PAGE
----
This was the start of our road trip in Western Canada. A friend of ours mentioned that we probably know more about South American countries then we do about our own country. She was right. Traveling in South America for a year has opened our eyes to beauty around us, and it has also gave us a new appreciation for the beauty in our own country. We were very excited to explore it.
For those who don't know Crowsnest Pass (CNP) is situated about 180km south-west of Calgary. A series of small towns situated at the base of the Rocky Mountains is a little haven for hiking, fishing, mountain climbing, golfing, rafting and pretty much any outdoor activity you can think of. All of this without the tourist influx of Banff and Jasper, and much more reasonably priced. We think this little known secret won't be a secret too much longer.
Also, the CNP is known for the Frank Slide. In 1903 the small mining town of Frank was obliterated by a mountain collapsing and the rock covering the whole town in the middle of the night. The slide killed 90 people and it is now a national historic site.
After the few days of unwinding in the Crowsnest and a quick family visit in Lethbridge, we made our way up north to Grimshaw to visit Dalene's extended family. We stayed for 6 days with Dalene's Gram and enjoyed what Northern Alberta had to offer. In fact, one day trip to visit a cousin in Hawk Hills was the furthest north in Alberta that I have ever been. We were only a few hundred kilometers to the border of the Northwest Territories.
We were lucky that one of Dalene's uncles wanted to get out on the lake with his new boat and do some fishing. So off to Lake Atikameg we went for a day full of fishing. What a day it was! The rookies (me and Dalene) out-caught Uncle Ken and Uncle Calvin, but lucky for us they did the dirty work of cleaning the fish after. We (less Dalene) enjoyed our feast of fresh pike and pickerel the next evening with the family.
After northern Alberta we ventured to Edmonton for my brother's wedding (the main reason we came home from South America). A great week topped off with a beautiful wedding in nearby Wetaskawin. We left Wetaskawin and headed for Vancouver Island.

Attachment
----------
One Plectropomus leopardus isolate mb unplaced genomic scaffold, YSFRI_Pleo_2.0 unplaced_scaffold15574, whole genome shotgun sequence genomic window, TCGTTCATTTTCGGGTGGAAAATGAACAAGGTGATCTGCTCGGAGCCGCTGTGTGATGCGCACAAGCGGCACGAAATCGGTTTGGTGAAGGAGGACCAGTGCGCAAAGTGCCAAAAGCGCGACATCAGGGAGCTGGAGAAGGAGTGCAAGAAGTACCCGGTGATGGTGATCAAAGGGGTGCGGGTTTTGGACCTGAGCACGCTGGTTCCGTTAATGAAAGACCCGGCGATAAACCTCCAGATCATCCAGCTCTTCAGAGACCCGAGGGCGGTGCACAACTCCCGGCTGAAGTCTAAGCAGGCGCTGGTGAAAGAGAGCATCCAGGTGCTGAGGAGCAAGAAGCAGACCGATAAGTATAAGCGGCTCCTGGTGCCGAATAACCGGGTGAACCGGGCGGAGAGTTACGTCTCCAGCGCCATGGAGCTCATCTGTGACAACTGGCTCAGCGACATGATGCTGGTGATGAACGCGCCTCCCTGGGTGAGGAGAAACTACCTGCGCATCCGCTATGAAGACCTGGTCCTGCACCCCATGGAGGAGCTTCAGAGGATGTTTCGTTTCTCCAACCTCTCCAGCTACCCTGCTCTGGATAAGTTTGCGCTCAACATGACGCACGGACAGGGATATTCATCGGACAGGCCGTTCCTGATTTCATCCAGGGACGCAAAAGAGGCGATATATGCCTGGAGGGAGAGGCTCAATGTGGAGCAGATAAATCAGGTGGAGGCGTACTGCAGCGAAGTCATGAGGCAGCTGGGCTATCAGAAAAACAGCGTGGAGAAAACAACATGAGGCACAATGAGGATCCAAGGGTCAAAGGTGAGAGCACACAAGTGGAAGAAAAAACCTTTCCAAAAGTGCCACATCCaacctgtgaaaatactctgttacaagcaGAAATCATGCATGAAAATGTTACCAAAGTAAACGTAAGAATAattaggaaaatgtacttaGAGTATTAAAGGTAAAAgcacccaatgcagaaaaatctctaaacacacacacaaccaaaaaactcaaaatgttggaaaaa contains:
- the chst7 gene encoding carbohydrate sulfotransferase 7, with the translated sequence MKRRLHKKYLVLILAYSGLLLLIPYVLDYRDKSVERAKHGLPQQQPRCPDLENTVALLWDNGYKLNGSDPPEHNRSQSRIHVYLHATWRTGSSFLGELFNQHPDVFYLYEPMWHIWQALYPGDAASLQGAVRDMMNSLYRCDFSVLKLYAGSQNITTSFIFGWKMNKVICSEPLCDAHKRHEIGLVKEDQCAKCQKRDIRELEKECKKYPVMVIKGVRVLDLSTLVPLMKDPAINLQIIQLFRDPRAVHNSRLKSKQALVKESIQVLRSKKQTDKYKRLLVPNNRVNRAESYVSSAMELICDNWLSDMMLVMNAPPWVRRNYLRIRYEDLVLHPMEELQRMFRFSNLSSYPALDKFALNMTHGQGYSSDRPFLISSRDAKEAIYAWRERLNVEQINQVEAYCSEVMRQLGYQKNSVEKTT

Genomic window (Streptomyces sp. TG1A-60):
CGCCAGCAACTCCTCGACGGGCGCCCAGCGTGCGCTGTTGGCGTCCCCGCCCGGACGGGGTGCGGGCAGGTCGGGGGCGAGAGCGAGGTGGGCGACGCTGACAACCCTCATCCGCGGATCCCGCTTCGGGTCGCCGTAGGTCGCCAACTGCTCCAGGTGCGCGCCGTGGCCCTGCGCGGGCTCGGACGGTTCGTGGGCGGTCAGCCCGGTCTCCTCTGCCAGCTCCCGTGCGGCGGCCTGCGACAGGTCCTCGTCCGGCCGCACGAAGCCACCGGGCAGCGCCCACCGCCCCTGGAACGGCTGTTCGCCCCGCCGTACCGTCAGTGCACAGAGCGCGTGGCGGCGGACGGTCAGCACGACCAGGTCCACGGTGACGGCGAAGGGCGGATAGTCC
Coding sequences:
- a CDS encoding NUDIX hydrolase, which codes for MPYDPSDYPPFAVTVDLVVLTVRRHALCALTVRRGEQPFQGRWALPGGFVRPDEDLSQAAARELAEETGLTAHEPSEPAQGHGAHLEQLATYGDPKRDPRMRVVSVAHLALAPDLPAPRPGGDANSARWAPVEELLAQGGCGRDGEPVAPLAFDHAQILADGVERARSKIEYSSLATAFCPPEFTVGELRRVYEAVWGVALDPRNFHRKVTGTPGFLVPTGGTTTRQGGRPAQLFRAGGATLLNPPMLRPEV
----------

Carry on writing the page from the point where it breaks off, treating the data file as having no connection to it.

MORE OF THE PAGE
This was not a quick little drive by any means, but the drive alone through the Rocky Mountains, the Okanagan, and then finally to the coast was stunning. After stops with friends in Bragg Creek, Kelowna, and Abbotsford, we got enough great advice (while indulging in countless glasses of wine) about what to do once we got to the Island.
The 2 hour ferry ride from Vancouver to Nanaimo was the first leg, and on the way we were treated to a pod of killer whales swimming just in front of the ferry - first time we had ever seen them! We got to shore and headed for our first camp. Just outside of Parksville is Rathtrevor Provincial Park. We were treated to great walks on the beach, admired the jelly fish and birds, and enjoyed a stunning sunset. A good start I'd say! The next day we went over to Qualicum Beach to check out the beaches because the tides seem to go out for killometers. Some truly remarkable sights.
We spent 2 nights here at Rathtrevor, and unfortunately the weather was highly uncooperative and we got soaked. Seeing as it rains on Vancouver Island about 200 days a year, this was no surprise. But as we were tenting it, it was very frustrating to be so wet, cold, and to have to put away a wet tent - we decided to put the camping gear away and splurge a little and get a bed and breakfast for the remaining nights on the island.
Off to Tofino we went for 3 nights and days exploring the Pacific Rim National Park. Along the way we stopped at one of our favourite spots on the whole Island - Cathedral Grove. It is an old forest of trees up to 800 years old. The trees are covered in green moss, giving the forest a very mystical and enchanting quality. Not to mention, some of them are really huge, one is even bigger then the leaning tower of Pisa in Italy.
Tofino is on the southwest part of the island, and is known for its surf and laid back lifestyle in a stunning locale. Lucky for us we came at the end of tourist season and so didn't have to combat the large crowds that exist during the summer months. In Tofino we took in many hikes in the National Park, watched the surfers from the beach while enjoying some good books, and also got to do some great sea kayaking to enjoy the sights of wildlife that this area had to offer.
Victoria was our next destination. We packed up the car and drove the 5 hours to meet Dalene's famous hairstyling cousin for a few days. David was a very generous host, he was our guide in this beautiful city. We took a walk down to the harbour, a stroll through China town, and of course found some time to sit and have a pint. And one of the best things about the city is how environmentally conscious it is - a nice breath of fresh air (literally) in comparison with that of truck saturated Alberta.